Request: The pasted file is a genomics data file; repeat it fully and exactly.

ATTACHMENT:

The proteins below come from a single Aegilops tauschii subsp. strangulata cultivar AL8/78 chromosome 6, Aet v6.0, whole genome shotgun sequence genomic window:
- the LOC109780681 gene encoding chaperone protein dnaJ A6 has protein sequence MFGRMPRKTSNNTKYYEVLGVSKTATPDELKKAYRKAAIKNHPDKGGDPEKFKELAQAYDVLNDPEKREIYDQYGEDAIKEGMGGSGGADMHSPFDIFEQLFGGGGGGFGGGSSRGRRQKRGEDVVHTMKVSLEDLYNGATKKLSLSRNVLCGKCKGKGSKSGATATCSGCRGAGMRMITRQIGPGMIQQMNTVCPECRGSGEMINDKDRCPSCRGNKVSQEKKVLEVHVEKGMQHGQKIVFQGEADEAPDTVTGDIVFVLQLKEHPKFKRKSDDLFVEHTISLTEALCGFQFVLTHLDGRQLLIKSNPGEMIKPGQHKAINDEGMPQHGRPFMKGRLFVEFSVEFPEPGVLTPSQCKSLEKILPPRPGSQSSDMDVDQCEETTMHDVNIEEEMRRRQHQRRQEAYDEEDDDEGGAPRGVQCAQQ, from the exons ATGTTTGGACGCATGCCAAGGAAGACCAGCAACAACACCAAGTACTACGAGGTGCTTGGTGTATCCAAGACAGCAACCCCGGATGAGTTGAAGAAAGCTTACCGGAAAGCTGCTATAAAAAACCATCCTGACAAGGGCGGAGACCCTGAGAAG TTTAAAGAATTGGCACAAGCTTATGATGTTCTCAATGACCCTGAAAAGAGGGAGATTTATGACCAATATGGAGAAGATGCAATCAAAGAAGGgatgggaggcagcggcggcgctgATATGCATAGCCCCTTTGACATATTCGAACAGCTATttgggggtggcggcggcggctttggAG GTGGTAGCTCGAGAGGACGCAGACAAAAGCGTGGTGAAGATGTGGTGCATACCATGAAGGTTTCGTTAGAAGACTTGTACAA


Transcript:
The proteins below come from a single Aegilops tauschii subsp. strangulata cultivar AL8/78 chromosome 6, Aet v6.0, whole genome shotgun sequence genomic window:
- the LOC109780681 gene encoding chaperone protein dnaJ A6 has protein sequence MFGRMPRKTSNNTKYYEVLGVSKTATPDELKKAYRKAAIKNHPDKGGDPEKFKELAQAYDVLNDPEKREIYDQYGEDAIKEGMGGSGGADMHSPFDIFEQLFGGGGGGFGGGSSRGRRQKRGEDVVHTMKVSLEDLYNGATKKLSLSRNVLCGKCKGKGSKSGATATCSGCRGAGMRMITRQIGPGMIQQMNTVCPECRGSGEMINDKDRCPSCRGNKVSQEKKVLEVHVEKGMQHGQKIVFQGEADEAPDTVTGDIVFVLQLKEHPKFKRKSDDLFVEHTISLTEALCGFQFVLTHLDGRQLLIKSNPGEMIKPGQHKAINDEGMPQHGRPFMKGRLFVEFSVEFPEPGVLTPSQCKSLEKILPPRPGSQSSDMDVDQCEETTMHDVNIEEEMRRRQHQRRQEAYDEEDDDEGGAPRGVQCAQQ, from the exons ATGTTTGGACGCATGCCAAGGAAGACCAGCAACAACACCAAGTACTACGAGGTGCTTGGTGTATCCAAGACAGCAACCCCGGATGAGTTGAAGAAAGCTTACCGGAAAGCTGCTATAAAAAACCATCCTGACAAGGGCGGAGACCCTGAGAAG TTTAAAGAATTGGCACAAGCTTATGATGTTCTCAATGACCCTGAAAAGAGGGAGATTTATGACCAATATGGAGAAGATGCAATCAAAGAAGGgatgggaggcagcggcggcgctgATATGCATAGCCCCTTTGACATATTCGAACAGCTATttgggggtggcggcggcggctttggAG GTGGTAGCTCGAGAGGACGCAGACAAAAGCGTGGTGAAGATGTGGTGCATACCATGAAGGTTTCGTTAGAAGACTTGTACAA